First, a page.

While the media are it, 99 other senators could use a really good look-see, too.

ADDENDUM: A commenter at Daily Kos provided these votes by Sen. Vitter:

Voted against Hurricane Victims Tax Benefit, November 17, 2005.

09/15/2005 Financial Relief For Hurricane Katrina Victims Amendment NV
09/14/2005 Congressional Commission on Hurricane Katrina NV

(NV = not voting)

xpost: 5th Estate

17 replies »

  1. It’s always easier to sell sex scandals than substantial malfeasance, Denny. You know it as well as I. It’s something everyone can understand.

    That doesn’t make it right, of course, which is why I’m thankful that we have guys like you out there digging for the real dirt.

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  3. If the MSM is not handed the story and it does not appeal to the lowest common denominator they will not bother to cover it. That laziness(or corporate self interest?) is the reason more and more of us simply dismiss them as not import.

  4. Great article and very salient points! The state of ‘journalism’ in this country is not just sad, its actually become quite dangerous. While our elected representatives continue to suck at the teat of big business (while ignoring their constituents and us, the taxpayers), the ‘news’ organizations have their mouths affixed to an appendage somewhat lower on the corporate body politic. The outright hackery and shameless genuflecting of the mainstream media in service of the disastrously corrupt Bush-Cheney oligarchy is so baldfaced in its obviousness that it makes you want to scream. Citizen journalism, blogs and information channeled via the Internet are our only (and last) defense against a government wildly out of control and a political system that is horribly broken. The scum that is robbing the nation’s treasury and stealing this country of its honor must be held accountable – but don’t look to the broadcast industry to do it. They’ve been bought off and have officially abandoned their compact with the people.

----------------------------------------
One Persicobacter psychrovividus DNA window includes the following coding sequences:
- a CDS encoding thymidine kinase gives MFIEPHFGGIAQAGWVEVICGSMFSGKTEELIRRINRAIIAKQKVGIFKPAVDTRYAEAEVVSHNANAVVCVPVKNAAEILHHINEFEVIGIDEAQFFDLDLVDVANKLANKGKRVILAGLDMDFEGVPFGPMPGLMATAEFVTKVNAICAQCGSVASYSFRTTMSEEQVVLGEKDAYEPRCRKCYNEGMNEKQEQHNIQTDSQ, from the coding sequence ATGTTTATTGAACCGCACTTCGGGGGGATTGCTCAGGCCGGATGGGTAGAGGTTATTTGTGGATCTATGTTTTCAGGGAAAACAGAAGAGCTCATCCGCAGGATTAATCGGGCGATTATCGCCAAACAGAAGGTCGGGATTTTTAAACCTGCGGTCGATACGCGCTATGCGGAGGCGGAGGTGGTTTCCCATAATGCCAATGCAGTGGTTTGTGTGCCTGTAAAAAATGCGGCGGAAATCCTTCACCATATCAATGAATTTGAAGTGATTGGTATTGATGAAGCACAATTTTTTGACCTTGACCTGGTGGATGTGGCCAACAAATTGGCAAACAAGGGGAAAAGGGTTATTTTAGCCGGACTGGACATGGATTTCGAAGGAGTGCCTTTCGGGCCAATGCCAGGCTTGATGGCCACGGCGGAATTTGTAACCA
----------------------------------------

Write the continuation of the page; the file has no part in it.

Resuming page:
5. You are so right, sometimes you have to look behind the veil to find the story. This guy sucks badly as well as the majority of our elected (non-elected) government officials.

  6. “It’s about time the media took a much more detailed look at the senator with his clothes on, not off.”

    I agree. It’s about time that the media look beyond Vitter’s personal, or moral, failings. His record and work in the Senate should be heavily scrutinized …not his phone records. Ultimately, we would all probably be better off if the media would leave the more salacious details for bloggers to cover (or uncover).

  7. I haven’t seen this anywhere in the blogs or the MSM, but here’s what a contributor to our national “counter-recruitment” news group wrote about Vitter on July 10:

    “How ironic that Vitter’s demise may result from the unintended sharing of his phone number: Vitter was the sponsor of the amendment to No Child Left Behind that forces schools to release students’ phone numbers to military recruiters.”

  8. We don’t have to worry about the Chimpromised MSM looking too hard at one of Chimpy’s golden boys. Bring on the Britney Spears!